Private donors step up to fund a second drug-sniffing dog to cut down on heroin in Routt County
Steamboat Springs — It looks like Boomer, the Routt County Sheriff’s Department’s drug-sniffing K-9 officer, will have a new crime-stopping counterpart after all.
On Monday, the Routt County Board of Commissioners cleared Sheriff Garrett Wiggins to accept the generosity of a local couple, who stepped forward after a second dog was left out of the 2017 budget and offered to pay for the new dog and its training.
“I’ve got one family that has property here and wants to remain anonymous but wants to fund the canine program this year,” Wiggins said. “We told them, it’s more than what you think — in excess of $45,000. I’m humbled when folks come and make offers like that.”
The couple was unconcerned with the amount, the sheriff said.
When the sheriff presented his draft 2017 public safety budget to the Board of Commissioners in late September, a second K9 unit was high on his list to support ongoing efforts to help reduce the supply of heroin coming into Northwest Colorado, and with it, reduce overdose deaths. The presence of a second dog would increase the number of hours every week that one or the other is on duty with his handler, Wiggins said.
But he also told county commissioners that requests for an additional patrol deputy and another criminal investigator were higher priorities than another drug-sniffing dog. As it turned out, none of those requests made the cut.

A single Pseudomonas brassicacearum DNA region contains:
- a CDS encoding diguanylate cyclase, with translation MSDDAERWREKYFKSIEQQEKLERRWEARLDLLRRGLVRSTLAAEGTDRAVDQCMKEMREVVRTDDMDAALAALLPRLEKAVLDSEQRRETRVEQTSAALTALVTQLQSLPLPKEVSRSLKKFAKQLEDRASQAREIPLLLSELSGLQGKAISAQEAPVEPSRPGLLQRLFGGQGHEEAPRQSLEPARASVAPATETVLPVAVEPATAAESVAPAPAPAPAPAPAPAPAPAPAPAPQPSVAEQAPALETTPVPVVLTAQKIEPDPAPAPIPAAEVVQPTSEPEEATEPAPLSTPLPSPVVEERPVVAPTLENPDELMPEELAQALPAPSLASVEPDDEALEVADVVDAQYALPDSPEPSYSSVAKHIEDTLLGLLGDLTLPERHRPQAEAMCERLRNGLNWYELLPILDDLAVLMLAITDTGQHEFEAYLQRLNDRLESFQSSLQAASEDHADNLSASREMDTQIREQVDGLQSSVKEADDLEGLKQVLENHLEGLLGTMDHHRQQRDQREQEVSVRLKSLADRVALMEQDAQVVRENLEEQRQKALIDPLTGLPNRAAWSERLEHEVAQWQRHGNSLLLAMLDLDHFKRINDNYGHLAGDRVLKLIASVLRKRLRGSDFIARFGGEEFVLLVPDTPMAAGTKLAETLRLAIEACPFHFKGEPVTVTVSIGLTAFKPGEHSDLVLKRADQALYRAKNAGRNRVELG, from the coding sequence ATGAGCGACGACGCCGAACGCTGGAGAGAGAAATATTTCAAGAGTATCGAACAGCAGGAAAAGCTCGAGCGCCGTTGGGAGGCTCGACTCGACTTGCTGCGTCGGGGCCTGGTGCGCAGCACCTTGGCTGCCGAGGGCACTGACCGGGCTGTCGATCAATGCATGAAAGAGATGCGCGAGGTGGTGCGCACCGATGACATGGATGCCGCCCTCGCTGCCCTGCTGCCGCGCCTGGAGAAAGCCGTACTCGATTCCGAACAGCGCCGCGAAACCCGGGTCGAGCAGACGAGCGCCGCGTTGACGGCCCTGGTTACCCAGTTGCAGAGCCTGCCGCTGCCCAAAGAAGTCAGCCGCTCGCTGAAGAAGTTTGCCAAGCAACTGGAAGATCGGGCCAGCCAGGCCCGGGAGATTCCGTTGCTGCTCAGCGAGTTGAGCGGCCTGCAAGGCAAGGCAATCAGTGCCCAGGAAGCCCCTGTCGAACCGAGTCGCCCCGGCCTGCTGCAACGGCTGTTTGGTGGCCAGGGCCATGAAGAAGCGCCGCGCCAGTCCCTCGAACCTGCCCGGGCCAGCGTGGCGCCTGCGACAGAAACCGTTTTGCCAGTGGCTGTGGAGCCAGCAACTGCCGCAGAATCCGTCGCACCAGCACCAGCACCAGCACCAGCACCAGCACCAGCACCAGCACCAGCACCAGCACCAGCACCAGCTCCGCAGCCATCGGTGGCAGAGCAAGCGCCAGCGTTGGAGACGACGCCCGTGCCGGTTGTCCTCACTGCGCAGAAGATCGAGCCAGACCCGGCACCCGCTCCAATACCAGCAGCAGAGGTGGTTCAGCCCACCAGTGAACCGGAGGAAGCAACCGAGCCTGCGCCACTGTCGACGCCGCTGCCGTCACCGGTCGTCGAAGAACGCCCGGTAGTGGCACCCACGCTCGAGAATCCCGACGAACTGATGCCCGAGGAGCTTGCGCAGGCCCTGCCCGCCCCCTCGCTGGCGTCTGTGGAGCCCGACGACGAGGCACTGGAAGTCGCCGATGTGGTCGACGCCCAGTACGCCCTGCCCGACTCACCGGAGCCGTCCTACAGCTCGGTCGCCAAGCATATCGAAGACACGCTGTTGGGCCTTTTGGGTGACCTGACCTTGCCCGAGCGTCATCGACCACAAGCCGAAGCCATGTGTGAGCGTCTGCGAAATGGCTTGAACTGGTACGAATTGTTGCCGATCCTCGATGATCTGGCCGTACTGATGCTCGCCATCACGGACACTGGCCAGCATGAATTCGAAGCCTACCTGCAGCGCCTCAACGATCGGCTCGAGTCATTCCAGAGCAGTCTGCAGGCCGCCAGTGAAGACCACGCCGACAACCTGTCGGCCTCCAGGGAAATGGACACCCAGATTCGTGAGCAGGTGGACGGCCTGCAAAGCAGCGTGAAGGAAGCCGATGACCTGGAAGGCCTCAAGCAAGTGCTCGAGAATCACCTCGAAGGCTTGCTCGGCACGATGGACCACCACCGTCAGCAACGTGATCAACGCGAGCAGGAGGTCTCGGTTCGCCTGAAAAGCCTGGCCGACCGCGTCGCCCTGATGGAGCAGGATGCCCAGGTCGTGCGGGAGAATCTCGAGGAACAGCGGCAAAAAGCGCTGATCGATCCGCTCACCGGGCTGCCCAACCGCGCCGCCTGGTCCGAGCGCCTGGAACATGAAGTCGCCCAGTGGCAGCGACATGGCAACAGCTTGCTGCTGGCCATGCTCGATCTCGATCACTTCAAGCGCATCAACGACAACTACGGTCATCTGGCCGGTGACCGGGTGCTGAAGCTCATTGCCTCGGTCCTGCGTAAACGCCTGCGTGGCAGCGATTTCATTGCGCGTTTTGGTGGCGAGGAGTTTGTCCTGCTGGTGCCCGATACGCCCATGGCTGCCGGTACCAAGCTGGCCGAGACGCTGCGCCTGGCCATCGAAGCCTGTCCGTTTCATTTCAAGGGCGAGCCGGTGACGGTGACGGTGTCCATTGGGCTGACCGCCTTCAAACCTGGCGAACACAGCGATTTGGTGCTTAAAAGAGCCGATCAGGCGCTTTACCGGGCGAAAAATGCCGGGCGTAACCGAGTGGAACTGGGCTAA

The commissioners, preparing this year to commit $6.1 million toward the future construction of a new shared law enforcement facility for the sheriff’s office and the Steamboat Springs Police Department, didn’t fund a second K-9, nor did they fund the sheriff’s request for new employees in the 2017 budget.
Deputy Ed Hendricks, who is Boomer’s handler, confirmed Monday that his partner has been highly effective. Boomer has been deployed 65 times since he came to work at the Sheriff’s Office in April 2015. More than 25 of those deployments, mostly traffic stops, resulted in arrests for possession on illegal drugs.
Boomer’s most recent heroin bust came on Oct. 5.
“There are three people serving time in prison right now,” for distribution of drugs, as a result of Boomer sniffing out the illegal drugs in their possession, Hendricks said.
There have been 11 other cases when suspects who were close to fleeing from law enforcement officers gave up after Boomer made his displeasure plain with loud barking.
The Board of Commissioners, after weighing the fact that they’d be taking on the annual cost of funding operations for a second dog ($9,200 for Boomer this year), and after eight years service, funding the replacement and training of two dogs, rather than one, cleared the sheriff to accept the anonymous donation.
“If, for $9,000 a year, we can make a difference in overdose deaths, it’s worthwhile,” Commissioner Tim Corrigan said.
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